Oh dear! Aristotelian Logic has long been surpassed. Check out the POSSIBLE paradoxes of Quantum Mechanics!
    Life itself is full of paradoxes, but then one would need to be a philosopher to understand that!
    Saying someone is an "idiot" is no argument.
    Neither is dragging Quantum Mechanics into a discussion. A contradiction is a contradiction, no matter what scientific theories have to say about subatomic particles.

    He was forced into a postion [non-slavery] which was OBJECTIVELY freer than the one he was in [slavery] prior to being forced.
    Actually, freedom is the absence of restrictions - restrictions that limit you in living in accordance with your Self. Thus, if a Negro is born to be a slave, he can actually be 'free' in slavery.
    Last edited by Moody; Wednesday, December 20th, 2006 at 01:59 PM. Reason: updated thread

  3. #23
    Senior Member Jack's Avatar
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    Quote Originally Posted by Moody Lawless
    You're saying that NOW; it is I who has brought out the different facets of the concept of freedom. Your own originallly narrow characterisation of 'freedom' as 'the removal of restrictions' has been shown to be inadequate.
    Hardly.

    You wrote "freedom is not the power to do something" ('6 days ago at 18:01).
    Yes, that's what I said. Freedom to do something does not imply power. Freedom is a condition of existance, power is the capability to act. I'm 'free' to trade money for a t-shirt at a clothing store. Having If I were to live under a Government which prevented me from using money for buying that t-shirt, I would not be free to buy that t-shirt. However, the Government (wielding power) has permitted me to do that, so I have freedom as a benefit of power.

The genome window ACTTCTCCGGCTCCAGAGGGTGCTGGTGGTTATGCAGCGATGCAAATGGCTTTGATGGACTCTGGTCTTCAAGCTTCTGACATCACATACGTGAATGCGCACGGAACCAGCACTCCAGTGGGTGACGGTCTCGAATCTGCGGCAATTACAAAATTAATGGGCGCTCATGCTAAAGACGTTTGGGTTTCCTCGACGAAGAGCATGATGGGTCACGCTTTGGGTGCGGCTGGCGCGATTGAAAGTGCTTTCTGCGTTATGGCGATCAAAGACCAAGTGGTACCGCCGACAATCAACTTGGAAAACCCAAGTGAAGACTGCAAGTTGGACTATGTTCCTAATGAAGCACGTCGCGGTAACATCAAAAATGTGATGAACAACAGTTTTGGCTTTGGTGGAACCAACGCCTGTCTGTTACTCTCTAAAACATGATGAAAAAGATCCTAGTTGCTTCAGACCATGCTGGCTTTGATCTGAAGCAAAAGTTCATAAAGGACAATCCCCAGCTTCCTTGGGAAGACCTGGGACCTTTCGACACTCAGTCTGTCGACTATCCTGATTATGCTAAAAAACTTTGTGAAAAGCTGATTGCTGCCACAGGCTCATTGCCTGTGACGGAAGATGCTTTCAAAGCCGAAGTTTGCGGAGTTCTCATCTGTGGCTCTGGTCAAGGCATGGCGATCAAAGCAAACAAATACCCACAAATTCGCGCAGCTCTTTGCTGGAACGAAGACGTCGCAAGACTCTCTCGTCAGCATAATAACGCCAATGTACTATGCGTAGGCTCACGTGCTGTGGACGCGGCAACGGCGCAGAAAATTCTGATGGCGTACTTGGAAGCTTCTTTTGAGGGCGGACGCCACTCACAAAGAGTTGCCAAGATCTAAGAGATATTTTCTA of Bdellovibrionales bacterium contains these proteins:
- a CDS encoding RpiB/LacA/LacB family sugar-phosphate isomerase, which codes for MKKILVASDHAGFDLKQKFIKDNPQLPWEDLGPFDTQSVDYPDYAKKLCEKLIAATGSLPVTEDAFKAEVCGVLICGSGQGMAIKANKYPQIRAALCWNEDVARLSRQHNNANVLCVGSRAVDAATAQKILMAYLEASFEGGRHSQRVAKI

Oh dear! Aristotelian Logic has long been surpassed. Check out the POSSIBLE paradoxes of Quantum Mechanics!
    Life itself is full of paradoxes, but then one would need to be a philosopher to understand that!
    Saying someone is an "idiot" is no argument.
    I don't see how Quantum Mechanics links in with freedom. Perhaps you could enlighten me. And Rousseau was an idiot, because being 'forced to be free' is a contradiction.

    He was forced into a postion [non-slavery] which was OBJECTIVELY freer than the one he was in [slavery] prior to being forced.
    The fact remains he was forced. Ensuring that force would not be applied to him either way he chose (whether to be his own master or not to be his own master) would have been true freedom for the Negro, not rhetoric intended to legitimise the use of force. Which is exactly what 'forced to be free' is.
    Last edited by Moody; Wednesday, December 20th, 2006 at 02:01 PM. Reason: updated thread
    All men dream, but not equally. Those who dream at night, in the dusky recesses of their minds, wake in the day to find that it was vanity. But the dreamers of the day are dangerous men, for they may act their dreams, with open eyes, to make it possible.

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    Senior Member Moody's Avatar
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    Quote Originally Posted by Siegfried